Friday, August 12, 2011
Hold Me Tight
I'm reading a book called Hold Me Tight, which puts forth a new way of counseling couples in crisis. It's written by Dr. Sue Johnson, a marriage and family therapist who has created something she calls "Emotionally Focused Therapy" (EFT) and which is producing some extraordinarily successful results. She makes the claim--and the first portion of the book supports it pretty well--that our view of couples too emotionally dependent on each other is misguided. Fused, undifferentiated, neediness, codependent are all bad words today, when in reality that's exactly what a healthy couple ought to be.
But only in the "good" sense. Obviously both individuals in the couple need to be healthy, independent persons in their own right. But at the same time, she says there's been way too much emphasis on conflicts in a marriage being solved via negotiation, compromising, and learning how to fight effectively because these don't acknowledge the central purpose of what a marriage is really all about: attachment.
Attachment, she says, is a scorned and frequently overlooked human need. It's just as essential to our total well-being as food, warmth, or air. We all know that babies who aren't held fail to thrive. Johnson claims that doesn't change just because we reach adulthood: adult humans require attachment too. In presenting various case studies, Johnson is able to demonstrate how virtually all conflicts in a marriage can really be boiled down to fear--fear of losing the one we are attached to.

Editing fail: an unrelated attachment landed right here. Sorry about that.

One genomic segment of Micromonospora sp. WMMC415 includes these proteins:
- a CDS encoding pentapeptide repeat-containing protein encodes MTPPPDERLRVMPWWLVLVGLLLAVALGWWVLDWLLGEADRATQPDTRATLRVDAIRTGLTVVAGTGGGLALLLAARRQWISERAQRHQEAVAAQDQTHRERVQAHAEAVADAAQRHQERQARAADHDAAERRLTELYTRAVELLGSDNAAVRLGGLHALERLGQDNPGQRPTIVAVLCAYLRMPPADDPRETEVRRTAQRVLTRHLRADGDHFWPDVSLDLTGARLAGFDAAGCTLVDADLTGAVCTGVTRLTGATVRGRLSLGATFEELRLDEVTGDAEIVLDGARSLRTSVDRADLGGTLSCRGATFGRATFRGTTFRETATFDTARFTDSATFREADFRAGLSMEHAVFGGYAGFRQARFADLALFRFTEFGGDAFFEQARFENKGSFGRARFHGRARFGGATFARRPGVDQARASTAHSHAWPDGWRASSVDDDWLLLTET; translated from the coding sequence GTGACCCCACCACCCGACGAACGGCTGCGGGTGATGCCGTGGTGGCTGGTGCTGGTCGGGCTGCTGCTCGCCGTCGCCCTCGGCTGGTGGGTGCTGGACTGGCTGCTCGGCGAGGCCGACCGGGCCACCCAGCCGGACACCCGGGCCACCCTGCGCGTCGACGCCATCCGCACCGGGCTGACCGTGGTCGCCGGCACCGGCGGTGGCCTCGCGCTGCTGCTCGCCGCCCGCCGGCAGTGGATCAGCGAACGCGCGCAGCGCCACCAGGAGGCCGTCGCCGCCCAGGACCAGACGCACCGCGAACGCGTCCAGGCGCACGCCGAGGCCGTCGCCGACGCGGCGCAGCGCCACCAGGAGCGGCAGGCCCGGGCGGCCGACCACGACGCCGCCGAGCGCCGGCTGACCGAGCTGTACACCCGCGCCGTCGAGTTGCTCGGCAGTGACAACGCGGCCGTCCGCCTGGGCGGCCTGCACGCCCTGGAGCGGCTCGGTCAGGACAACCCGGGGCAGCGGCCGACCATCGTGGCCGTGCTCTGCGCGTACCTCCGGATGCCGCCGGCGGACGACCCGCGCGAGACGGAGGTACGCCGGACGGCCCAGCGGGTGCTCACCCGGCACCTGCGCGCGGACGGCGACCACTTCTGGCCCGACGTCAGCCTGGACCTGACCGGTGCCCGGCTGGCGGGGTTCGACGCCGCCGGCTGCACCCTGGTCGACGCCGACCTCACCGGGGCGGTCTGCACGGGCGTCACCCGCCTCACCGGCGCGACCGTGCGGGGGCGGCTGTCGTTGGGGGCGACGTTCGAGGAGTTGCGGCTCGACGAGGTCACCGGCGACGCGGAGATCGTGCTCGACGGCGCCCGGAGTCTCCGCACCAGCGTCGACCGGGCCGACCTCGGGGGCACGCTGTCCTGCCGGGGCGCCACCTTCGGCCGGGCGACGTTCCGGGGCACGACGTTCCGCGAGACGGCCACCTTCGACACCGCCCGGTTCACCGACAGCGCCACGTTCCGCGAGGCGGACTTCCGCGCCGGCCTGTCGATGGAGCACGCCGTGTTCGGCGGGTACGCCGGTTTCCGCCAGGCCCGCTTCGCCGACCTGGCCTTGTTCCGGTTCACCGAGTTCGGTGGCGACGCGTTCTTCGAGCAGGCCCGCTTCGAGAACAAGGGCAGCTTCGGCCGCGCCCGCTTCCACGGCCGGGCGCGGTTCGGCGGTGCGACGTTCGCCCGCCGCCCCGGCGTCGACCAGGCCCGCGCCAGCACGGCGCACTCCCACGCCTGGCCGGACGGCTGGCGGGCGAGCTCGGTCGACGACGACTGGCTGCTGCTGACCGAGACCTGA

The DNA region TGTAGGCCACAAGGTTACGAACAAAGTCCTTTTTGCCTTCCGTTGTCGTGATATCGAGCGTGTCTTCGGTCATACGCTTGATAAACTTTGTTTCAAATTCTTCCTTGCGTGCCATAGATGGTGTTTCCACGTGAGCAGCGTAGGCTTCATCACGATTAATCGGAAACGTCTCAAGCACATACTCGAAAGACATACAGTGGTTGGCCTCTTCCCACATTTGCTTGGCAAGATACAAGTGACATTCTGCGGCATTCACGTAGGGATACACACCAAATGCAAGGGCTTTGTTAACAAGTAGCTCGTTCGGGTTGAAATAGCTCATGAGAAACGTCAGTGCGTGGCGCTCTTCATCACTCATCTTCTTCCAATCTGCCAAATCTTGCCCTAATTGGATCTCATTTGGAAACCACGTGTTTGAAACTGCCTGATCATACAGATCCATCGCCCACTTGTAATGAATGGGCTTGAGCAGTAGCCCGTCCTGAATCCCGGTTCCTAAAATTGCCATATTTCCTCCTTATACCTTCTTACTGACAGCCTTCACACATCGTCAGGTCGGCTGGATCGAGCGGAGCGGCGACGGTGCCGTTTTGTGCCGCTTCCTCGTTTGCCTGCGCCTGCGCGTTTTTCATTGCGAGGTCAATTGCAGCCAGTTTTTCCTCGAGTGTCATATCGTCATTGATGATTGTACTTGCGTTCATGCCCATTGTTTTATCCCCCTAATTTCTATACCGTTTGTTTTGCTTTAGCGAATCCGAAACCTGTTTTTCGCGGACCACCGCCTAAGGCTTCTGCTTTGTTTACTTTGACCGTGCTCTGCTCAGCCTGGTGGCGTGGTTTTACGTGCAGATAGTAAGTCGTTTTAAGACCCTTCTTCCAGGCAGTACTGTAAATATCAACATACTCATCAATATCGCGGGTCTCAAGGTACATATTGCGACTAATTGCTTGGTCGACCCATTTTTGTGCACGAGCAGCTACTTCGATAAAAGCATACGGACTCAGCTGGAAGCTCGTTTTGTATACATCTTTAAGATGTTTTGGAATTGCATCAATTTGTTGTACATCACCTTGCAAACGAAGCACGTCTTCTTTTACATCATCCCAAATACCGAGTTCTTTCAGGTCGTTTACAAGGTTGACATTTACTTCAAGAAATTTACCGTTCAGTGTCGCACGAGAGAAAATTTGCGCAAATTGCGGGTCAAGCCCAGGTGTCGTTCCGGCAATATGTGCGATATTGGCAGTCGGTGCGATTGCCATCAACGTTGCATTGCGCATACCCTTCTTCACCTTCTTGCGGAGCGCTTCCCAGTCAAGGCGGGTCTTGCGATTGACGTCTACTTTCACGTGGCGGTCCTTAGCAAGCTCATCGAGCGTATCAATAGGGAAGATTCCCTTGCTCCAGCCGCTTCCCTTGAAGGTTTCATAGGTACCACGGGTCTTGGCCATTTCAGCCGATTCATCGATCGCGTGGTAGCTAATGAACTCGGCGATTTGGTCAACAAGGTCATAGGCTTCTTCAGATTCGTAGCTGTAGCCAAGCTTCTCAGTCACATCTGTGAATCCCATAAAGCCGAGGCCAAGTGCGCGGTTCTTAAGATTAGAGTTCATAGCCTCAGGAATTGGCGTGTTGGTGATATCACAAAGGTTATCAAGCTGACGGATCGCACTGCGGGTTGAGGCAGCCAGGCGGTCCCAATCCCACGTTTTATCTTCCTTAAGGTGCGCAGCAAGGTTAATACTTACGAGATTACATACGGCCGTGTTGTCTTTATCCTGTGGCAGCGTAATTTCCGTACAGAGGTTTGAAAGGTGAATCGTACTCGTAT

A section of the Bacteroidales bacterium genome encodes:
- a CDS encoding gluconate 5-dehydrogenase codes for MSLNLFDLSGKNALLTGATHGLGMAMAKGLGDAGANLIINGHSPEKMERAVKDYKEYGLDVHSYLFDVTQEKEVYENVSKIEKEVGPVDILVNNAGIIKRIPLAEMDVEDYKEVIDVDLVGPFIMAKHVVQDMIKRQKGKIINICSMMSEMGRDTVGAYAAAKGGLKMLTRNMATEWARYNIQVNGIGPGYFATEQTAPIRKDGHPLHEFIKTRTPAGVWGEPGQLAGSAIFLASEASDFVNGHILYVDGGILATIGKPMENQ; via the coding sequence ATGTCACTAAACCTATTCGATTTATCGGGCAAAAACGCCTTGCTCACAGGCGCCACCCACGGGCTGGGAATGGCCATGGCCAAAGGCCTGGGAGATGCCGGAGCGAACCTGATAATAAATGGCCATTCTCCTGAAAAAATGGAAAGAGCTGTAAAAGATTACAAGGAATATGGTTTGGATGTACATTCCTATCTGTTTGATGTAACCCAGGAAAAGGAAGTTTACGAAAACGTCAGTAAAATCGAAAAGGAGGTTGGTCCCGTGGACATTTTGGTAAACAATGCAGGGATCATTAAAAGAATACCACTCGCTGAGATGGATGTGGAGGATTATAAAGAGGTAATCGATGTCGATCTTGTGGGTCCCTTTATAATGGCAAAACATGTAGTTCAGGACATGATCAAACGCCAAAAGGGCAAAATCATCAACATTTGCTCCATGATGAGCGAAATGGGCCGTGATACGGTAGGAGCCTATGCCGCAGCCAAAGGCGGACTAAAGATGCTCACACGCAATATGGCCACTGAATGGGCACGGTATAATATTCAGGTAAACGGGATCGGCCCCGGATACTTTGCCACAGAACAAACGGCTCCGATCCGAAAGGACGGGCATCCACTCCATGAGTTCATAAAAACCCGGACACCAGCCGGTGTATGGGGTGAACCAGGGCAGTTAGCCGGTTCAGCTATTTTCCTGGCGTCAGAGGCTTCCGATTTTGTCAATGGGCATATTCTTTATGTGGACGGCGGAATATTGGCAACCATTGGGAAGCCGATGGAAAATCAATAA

The healthiest couples, she writes, are the ones whose attachment to each other is understood by each person in the couple to be unshakeable, no matter what. No matter what may happen, they know they each have the other's back. There is complete security that the other person isn't going anywhere. If they go away, there's trust they'll come back. If something awful happens, any fear that thing will be the last straw or the deal-breaker is fleeting, because the couple handles crises by affirming their attachment to each other. In short, each person feels safe.
People nag, act out, cheat, lie, act passive-aggressive, get jealous, all of that when, at some deep level, they feel the relationship is jeopardized. What most people actually need is not so much negotiation and compromising and new agreements and how to use "I" statements instead of "you" statements (all of which is fine, but it isn't what they MOST need)--what we most need is reassurance, reassurance that the relationship is solid.
We sabotage our own relationships when we tell ourselves that needing our own partner is childish and bad. It's the needing itself that should be nurtured. Needing each other is what makes unbreakable bonds.